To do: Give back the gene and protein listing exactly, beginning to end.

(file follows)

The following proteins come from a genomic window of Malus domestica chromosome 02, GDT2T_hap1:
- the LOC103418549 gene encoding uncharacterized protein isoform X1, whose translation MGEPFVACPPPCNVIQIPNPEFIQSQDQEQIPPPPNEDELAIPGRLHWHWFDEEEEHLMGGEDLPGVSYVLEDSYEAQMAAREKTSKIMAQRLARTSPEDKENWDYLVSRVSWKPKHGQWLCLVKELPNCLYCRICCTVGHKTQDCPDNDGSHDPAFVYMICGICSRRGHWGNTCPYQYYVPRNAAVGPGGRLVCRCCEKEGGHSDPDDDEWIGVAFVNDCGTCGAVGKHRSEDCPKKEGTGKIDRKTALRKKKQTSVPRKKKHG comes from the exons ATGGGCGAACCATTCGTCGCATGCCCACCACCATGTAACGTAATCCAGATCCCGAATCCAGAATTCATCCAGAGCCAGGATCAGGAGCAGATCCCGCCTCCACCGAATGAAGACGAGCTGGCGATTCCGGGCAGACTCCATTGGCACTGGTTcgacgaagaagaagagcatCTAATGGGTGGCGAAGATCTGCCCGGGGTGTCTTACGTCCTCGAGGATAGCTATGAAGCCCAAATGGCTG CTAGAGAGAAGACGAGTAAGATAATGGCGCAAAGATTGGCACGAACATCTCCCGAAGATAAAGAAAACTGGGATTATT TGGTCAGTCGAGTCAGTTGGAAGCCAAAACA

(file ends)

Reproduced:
The following proteins come from a genomic window of Malus domestica chromosome 02, GDT2T_hap1:
- the LOC103418549 gene encoding uncharacterized protein isoform X1, whose translation MGEPFVACPPPCNVIQIPNPEFIQSQDQEQIPPPPNEDELAIPGRLHWHWFDEEEEHLMGGEDLPGVSYVLEDSYEAQMAAREKTSKIMAQRLARTSPEDKENWDYLVSRVSWKPKHGQWLCLVKELPNCLYCRICCTVGHKTQDCPDNDGSHDPAFVYMICGICSRRGHWGNTCPYQYYVPRNAAVGPGGRLVCRCCEKEGGHSDPDDDEWIGVAFVNDCGTCGAVGKHRSEDCPKKEGTGKIDRKTALRKKKQTSVPRKKKHG comes from the exons ATGGGCGAACCATTCGTCGCATGCCCACCACCATGTAACGTAATCCAGATCCCGAATCCAGAATTCATCCAGAGCCAGGATCAGGAGCAGATCCCGCCTCCACCGAATGAAGACGAGCTGGCGATTCCGGGCAGACTCCATTGGCACTGGTTcgacgaagaagaagagcatCTAATGGGTGGCGAAGATCTGCCCGGGGTGTCTTACGTCCTCGAGGATAGCTATGAAGCCCAAATGGCTG CTAGAGAGAAGACGAGTAAGATAATGGCGCAAAGATTGGCACGAACATCTCCCGAAGATAAAGAAAACTGGGATTATT TGGTCAGTCGAGTCAGTTGGAAGCCAAAACA